At the ALA Annual Conference exhibit floor I got my first chance to see the RDA Toolkit. RDA is “Resource Description and Access” — the new standard for bibliographic description of content. So this was the first time I really got to look at the RDA Toolkit. (By the way, you can look at it, too, during an open trial access period that runs through the end of August by signing up for it.) What really struck in me the demonstration, though, was that the site is as much a subscription to access the content of the RDA standard as it is a subscription to a delivery service with functions and features that go beyond the text of the standard itself. The text of the standard will be available in printed form, but one cannot get an electronic copy of the standard itself. This strikes me as sort of weird, so this blog post talks through that weirdness feeling.
I’m trying to think of another example of a standard that inseparable from a delivery system for the standard, and I can’t think of any. Now granted, that the RDA Toolkit website has some very nice features for interlinking between documents, for creating local “workflows” and “mappings” for local activities, and creating group subscription-specific links to local documents. But this decision to only allow electronic access to the standard through this subscription service that requires an annual fee feels uncomfortable. Like I don’t really have access to the standard. Like it was a decision to limit competition for other delivery mechanisms to make sure a rather lucrative ongoing income through the RDA Toolkit website.
Also weird is the answer to the question “How does the site calculate the number of concurrent users?“. The notion of “concurrent users” is pretty hard in the web space because in the normal mode of operation there isn’t an ongoing connection between a user’s browser and the content server. There is a connection to deliver the HTML, associated graphics and other page content when a user initially asks for the page. But while the user is reading the page there is no ongoing connection between browser and server. I would expect to see mention in this section of “a concurrent user is counted for five minutes from when the browser last accesses the server” but that isn’t there.
Has anyone else thought about this, or is it getting discussed elsewhere? I may write more here as I have a chance to think about it and talk with others about it.
Update: Monday, June 28th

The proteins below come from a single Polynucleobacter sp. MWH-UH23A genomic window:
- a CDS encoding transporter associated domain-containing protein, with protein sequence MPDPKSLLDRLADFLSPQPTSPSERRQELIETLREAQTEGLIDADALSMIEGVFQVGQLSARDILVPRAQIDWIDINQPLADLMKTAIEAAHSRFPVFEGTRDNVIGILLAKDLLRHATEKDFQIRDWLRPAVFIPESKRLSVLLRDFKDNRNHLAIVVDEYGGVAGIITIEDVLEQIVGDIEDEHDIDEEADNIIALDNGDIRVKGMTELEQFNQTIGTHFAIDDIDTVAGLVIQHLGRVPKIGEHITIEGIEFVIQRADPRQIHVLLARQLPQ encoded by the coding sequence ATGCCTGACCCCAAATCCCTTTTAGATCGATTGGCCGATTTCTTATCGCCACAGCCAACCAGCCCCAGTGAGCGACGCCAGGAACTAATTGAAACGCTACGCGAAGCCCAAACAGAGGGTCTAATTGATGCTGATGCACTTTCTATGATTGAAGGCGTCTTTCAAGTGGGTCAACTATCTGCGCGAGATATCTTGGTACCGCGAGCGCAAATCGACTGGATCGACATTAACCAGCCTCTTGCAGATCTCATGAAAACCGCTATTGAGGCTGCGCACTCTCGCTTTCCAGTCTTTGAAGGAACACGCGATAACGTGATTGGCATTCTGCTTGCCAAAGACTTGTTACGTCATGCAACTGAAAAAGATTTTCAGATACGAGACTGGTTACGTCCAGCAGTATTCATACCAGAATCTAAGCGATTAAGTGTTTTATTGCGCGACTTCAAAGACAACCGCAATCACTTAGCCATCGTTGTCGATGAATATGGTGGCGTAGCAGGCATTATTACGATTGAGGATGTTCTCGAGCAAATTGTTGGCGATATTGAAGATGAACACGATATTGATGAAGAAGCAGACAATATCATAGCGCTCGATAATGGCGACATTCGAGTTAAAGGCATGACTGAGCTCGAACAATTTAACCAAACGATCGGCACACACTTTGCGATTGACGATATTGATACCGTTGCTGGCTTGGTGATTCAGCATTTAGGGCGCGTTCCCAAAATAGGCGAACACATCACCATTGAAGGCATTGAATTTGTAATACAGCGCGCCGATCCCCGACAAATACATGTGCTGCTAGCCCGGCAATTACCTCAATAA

As it happens, I was at the CC:DA meeting on Monday morning to see Ron Murray’s talk on network structures of FRBR entities, and right afterwards was an update on the RDA Toolkit site by Don Chatham, Associate Executive Director at ALA Publishing Services. I got to ask the question about electronic access to the standard, and it seems to be something they are considering. He said they designed the interface to be optimized for the ruleset, but they might consider an e-book format. I pressed about getting access to the raw document to create other derivatives. The canonical file is in XML format with a very complicated structure, and they use that to create the derivatives (the preprints that have been released over the past year or so, RDA Toolkit site, and the planned print version). They have been so busy getting the RDA Toolkit site up that they have not considered other modes of distribution (including the newly announced print version) until recently. It also isn’t clear what the licensing terms would be for the electronic version.
Some other interesting facts. There have been 2,200 requests for trial access. (I wish they wouldn’t call it “open access” because that phrase has other connotations, but what can you do…) About 2/3rds of the trial access requests were for institutional accounts. 53% came from the United States; 11% from Australia; 10% from Canada; 4% from the U.K. Creating these trial access accounts has been a manual process, and there is a backlog at the moment. (I signed up for trial access on Saturday and I haven’t heard back yet — probably because all the people who would act on that request are here at ALA.)
There was discussion about the update process for the standard. They are taking a very deliberate approach to start with — thinking that even minor typographical changes might have major conceptual impacts — so they won’t make any changes without JSC approval. On the service side, there are plans to enhance the site with multiple translations and more user configurable options. There is also the print version, but no date or pricing information has been set. (The cost of the print version will probably be in the $150 range.) They are also preparing help guides and mechanisms for deep linking into the RDA Toolkit site and for advanced searching.(This post was updated on 10-Sep-2011.)